Yes, the road.

Yes, the road.
Eagle Nest, New Mexico. “People like to drive because driving is actually and symbolically an almost perfect mechanism for escape…there is probably no human being who does not have troubles, real or imagined, from which he at times feels the need to flee.” George R. Stewart.


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Brooklin, Maine, United States
We own a 1975 GMC Sierra Grande 15 in Maine and a 1986 Chevrolet Custom Deluxe 10 in West Texas. Also a pair of 1997 Volvo 850 wagons. Average age in the fleet is 28 years--we're recycling. I've published 3 novels: THE LAW OF DREAMS (2006), THE O'BRIENS (2012), and CARRY ME (2016). Also 2 short story collections: NIGHT DRIVING(1987) and TRAVELLING LIGHT (2013). More of my literary life is at I was a Fellow at the Netherlands Institute for Advanced Study for 2012-13. I'm an adjunct professor at Colorado College and in the MFA program at Queens University of Charlotte. In 2015-16 I was a Fellow at Harvard University's Radcliffe Institute for Advanced Study. The Autoliterate office is in Car Talk Plaza in Harvard Square, 2 floors above Dewey Cheatem & Howe. SUBSCRIBE TO THE AUTOLITERATE DAILY EMAIL by hitting the button to the right.

Friday, April 13, 2012

Spiritual Vehicles, and Clark Blaise

                                                                                     4/11/12   Bridgeton, Maine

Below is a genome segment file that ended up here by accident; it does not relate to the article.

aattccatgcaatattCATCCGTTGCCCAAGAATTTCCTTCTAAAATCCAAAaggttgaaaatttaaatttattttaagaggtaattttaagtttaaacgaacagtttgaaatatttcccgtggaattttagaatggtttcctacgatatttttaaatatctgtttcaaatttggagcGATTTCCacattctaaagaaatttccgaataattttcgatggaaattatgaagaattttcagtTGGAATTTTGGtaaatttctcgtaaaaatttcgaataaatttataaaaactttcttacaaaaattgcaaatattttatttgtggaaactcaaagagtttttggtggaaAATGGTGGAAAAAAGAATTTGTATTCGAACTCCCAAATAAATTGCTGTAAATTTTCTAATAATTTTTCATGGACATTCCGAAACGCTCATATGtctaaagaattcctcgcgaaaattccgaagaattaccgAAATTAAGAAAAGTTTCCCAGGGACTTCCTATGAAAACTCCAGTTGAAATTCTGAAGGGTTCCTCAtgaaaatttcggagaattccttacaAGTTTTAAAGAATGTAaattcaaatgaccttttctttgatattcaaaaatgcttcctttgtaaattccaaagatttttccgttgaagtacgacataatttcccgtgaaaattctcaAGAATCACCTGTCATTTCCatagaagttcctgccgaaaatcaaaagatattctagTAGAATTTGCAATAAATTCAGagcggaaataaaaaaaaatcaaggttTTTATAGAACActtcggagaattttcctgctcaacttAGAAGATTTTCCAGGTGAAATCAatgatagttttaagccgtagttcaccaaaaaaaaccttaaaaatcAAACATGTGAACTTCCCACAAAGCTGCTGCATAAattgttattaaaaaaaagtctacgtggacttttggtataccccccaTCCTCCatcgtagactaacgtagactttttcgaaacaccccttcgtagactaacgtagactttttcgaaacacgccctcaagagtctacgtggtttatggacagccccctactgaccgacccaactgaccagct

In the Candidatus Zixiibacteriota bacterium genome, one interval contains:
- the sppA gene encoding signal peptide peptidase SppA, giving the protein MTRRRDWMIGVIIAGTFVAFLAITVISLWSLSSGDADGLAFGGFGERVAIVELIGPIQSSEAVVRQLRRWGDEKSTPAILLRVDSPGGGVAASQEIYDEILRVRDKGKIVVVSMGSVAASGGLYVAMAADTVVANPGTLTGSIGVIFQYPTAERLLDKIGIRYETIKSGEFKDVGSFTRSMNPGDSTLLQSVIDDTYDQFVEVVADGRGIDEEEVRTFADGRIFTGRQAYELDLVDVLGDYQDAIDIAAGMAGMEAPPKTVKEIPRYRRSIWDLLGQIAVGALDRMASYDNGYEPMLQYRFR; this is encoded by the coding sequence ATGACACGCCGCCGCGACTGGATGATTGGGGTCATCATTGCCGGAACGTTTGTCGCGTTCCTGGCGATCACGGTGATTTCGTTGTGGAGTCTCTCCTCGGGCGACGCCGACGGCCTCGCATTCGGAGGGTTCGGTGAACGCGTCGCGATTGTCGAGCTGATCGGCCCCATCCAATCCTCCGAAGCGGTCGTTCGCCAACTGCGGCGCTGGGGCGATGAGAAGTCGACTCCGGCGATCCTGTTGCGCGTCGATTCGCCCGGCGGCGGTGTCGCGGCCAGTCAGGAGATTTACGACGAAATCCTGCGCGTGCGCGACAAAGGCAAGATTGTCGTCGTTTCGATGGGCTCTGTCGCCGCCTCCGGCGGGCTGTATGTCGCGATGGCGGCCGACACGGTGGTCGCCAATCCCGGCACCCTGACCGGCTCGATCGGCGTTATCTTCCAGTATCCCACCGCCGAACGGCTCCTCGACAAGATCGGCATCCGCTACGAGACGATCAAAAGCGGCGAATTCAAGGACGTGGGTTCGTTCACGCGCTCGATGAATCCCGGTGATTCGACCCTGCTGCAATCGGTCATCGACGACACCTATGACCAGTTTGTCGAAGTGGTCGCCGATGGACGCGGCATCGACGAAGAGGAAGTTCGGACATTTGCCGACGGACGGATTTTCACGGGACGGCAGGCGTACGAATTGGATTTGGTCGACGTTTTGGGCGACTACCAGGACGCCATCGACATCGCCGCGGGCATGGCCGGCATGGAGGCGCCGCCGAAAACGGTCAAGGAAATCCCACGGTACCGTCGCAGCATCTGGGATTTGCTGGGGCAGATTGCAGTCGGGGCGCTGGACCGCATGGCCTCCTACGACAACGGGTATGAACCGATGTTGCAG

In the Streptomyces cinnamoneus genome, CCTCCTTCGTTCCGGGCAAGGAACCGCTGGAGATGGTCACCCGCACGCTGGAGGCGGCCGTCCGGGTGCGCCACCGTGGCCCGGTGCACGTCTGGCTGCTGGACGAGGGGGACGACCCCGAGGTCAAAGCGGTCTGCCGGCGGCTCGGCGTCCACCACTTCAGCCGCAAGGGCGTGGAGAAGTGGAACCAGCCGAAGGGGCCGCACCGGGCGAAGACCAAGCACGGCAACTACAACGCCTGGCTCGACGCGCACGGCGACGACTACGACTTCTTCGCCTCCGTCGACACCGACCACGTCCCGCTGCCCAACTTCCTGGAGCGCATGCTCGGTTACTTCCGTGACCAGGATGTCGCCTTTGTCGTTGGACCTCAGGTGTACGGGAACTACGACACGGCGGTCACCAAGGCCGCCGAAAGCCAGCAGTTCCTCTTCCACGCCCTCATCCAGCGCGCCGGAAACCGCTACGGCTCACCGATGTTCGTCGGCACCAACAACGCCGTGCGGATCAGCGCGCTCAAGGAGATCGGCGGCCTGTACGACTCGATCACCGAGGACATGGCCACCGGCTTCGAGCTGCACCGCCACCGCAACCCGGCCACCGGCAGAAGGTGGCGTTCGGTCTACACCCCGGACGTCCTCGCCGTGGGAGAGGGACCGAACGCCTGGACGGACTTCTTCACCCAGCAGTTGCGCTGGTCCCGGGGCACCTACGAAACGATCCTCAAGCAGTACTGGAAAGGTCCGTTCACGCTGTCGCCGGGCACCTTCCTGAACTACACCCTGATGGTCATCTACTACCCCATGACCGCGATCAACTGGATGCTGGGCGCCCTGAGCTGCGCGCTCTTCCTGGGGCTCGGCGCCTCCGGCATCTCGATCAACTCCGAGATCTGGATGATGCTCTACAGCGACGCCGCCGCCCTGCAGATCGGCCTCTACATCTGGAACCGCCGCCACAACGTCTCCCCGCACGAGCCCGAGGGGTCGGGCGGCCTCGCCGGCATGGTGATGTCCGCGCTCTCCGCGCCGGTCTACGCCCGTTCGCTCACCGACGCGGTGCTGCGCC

That means there's no Bondo underneath that paint job, right?

This from Clark Blaiseauthor of (most recently) The Meagre Tarmac:
"Those ancient Homeric names were very common in Québec in the 1870-1910, if my family is any example.  (As were slave-names in the States, ending perhaps with Cassius Clay).  Pepere was an Achille, and among my baby aunts and uncles were an Ovide, Athenee, Eurydice, Homere, etc. but there wasn't a single Jean-Pierre or Marc-Andre among them."--C.B.

And from Brian Bartlett: "Among my ancestors from the 1700s and 1800s in New Brunswick and Maine/Massachusetts, names included Moses, Jesse, Amos, Alpheus, Adeth, Seth, Benjamin, Joshua, Samuel, Malthiah, Elisha, Nathan, Peleg, Bathsheba, Zadock & -- not Biblical but decidedly Protestant -- Luther...but I can't find a single Homeric name. Makes me wonder if the Homeric names were adopted by Quebecois Catholics but not by English Protestants. "---B.B. 

p.s. PB talks about The O'Briens  on youtube.

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